Tuesday 01 March 2016,

It’s not often you are lucky enough to get the time from someone who has built up and sold two businesses, but the West Midlands branch were entertained by David Daly, ex Partner of a professional services firm, introducing the topic as ‘your critical friend’. Mentoring & Coaching to give it it’s accurate name. KPMG Birmingham again were utter stars and housed us, fed us, and watered us at the ‘Mentor not Minotaur’ event held on Tuesday 1st March.

Delegate’s feedback about this event was excellent. And for those of you who missed this event, I’ve attempted to capture the key points for you below. Of course, you’ve missed out by not attending, and my summary isn’t going to compare to you using up one of your lunch hoursevery two months (you still get fed!) to experience the hindsight of these experts, and mingle with like minded professionals, but here goes.

If anyone thinks that having a Mentor or Coach is much like sitting in a lesson at school and being lectured at, you will be very pleasantly surprised to find out that it’s not. You already have all the answers in your head (yes, even I apparently). You just need to know what answer you want to get to. The skilled Mentor or Coach is there to help you get the answers out of YOU – as you are the skilled one in your field. Alex Fergusson wasn’t better at football than David Beckham was he!

Mentoring isn’t just for newbies either. David was full of stories about top executives of multi-million pound enterprises wanting and benefiting his help. And even these people sometimes struggled with the first question. It’s a brave move saying “I need some help”. Especially if you are new to your employer – and you are lucky enough that they provide coaches…. from their own HR team. Don’t panic, coaches don’t divulge what you say to them.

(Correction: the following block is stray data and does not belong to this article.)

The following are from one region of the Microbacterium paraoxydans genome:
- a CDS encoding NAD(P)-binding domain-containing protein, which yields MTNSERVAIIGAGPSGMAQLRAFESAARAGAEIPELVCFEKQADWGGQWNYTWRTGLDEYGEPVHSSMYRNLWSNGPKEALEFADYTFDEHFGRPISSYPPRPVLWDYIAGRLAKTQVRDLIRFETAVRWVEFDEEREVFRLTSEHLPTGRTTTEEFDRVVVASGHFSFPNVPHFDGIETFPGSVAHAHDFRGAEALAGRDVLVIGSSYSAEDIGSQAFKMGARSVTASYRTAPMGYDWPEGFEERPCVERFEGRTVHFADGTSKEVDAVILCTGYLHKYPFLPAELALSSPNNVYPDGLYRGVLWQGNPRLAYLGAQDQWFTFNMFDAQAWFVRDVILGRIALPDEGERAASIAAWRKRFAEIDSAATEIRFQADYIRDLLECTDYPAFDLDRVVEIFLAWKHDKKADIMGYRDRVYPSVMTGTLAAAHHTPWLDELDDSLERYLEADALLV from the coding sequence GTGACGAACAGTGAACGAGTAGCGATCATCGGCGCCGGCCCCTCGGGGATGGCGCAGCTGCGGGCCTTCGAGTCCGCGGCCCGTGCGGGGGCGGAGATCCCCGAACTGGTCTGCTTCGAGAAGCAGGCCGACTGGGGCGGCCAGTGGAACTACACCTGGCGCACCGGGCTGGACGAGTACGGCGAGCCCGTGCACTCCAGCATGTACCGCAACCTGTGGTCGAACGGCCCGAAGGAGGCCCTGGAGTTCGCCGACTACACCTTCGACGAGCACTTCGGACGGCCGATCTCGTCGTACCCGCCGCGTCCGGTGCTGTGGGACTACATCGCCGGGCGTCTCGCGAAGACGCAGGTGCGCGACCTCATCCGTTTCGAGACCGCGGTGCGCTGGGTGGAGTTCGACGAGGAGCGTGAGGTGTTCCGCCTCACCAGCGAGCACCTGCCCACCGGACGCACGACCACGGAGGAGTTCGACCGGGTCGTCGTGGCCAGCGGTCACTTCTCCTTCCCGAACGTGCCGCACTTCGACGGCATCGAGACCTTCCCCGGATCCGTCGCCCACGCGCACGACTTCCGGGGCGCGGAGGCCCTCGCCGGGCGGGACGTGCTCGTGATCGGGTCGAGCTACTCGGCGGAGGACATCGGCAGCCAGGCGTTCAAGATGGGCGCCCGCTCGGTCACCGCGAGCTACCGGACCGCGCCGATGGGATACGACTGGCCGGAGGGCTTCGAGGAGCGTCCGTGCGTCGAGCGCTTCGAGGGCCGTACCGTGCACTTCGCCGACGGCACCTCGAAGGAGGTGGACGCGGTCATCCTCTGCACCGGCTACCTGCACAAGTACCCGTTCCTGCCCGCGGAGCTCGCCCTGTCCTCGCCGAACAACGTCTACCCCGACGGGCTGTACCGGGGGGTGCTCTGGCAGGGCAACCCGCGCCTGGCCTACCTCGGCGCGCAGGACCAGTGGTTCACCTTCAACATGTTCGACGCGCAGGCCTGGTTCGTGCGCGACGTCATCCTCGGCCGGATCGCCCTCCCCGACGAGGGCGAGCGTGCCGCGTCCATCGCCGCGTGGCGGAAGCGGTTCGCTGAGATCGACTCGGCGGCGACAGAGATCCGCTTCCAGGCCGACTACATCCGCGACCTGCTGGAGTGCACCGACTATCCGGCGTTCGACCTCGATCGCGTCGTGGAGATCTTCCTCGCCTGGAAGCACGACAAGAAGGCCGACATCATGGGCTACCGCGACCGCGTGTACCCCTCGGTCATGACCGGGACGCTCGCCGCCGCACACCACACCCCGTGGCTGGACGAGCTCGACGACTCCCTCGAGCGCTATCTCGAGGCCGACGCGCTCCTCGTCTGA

So, how do you get the most out of Mentoring / Coaching?

  1. Look for someone who listens, not someone who tells you what to do
  2. Hunt out personal recommendations from colleagues or contacts
  3. Go with an agenda of what you want to achieve
  4. Use plain English in your discussions (but you could do well using that everywhere)
  5. The conversation will always change as your sessions go on, go with the flow
  6. Get to know your coach – this might take the first session, or more
  7. If you and your coach don’t ‘fit’ – you’ll both know to swap coaches
  8. Aim for face-to-face sessions
  9. Expect sessions to last 1 – 2 hours
  10. And remember, the person is the subject

Most successful business people have someone to talk to, to bounce ideas off. Anyone interested in mentoring or coaching should visit David’s website (www.daviddalycoaching.com) to find out more.

Thank you to David, KPMG and Jo Cartwright (Regional Chair) for organising the event for the regional members.

Simon McNidder
West Midlands Regional Director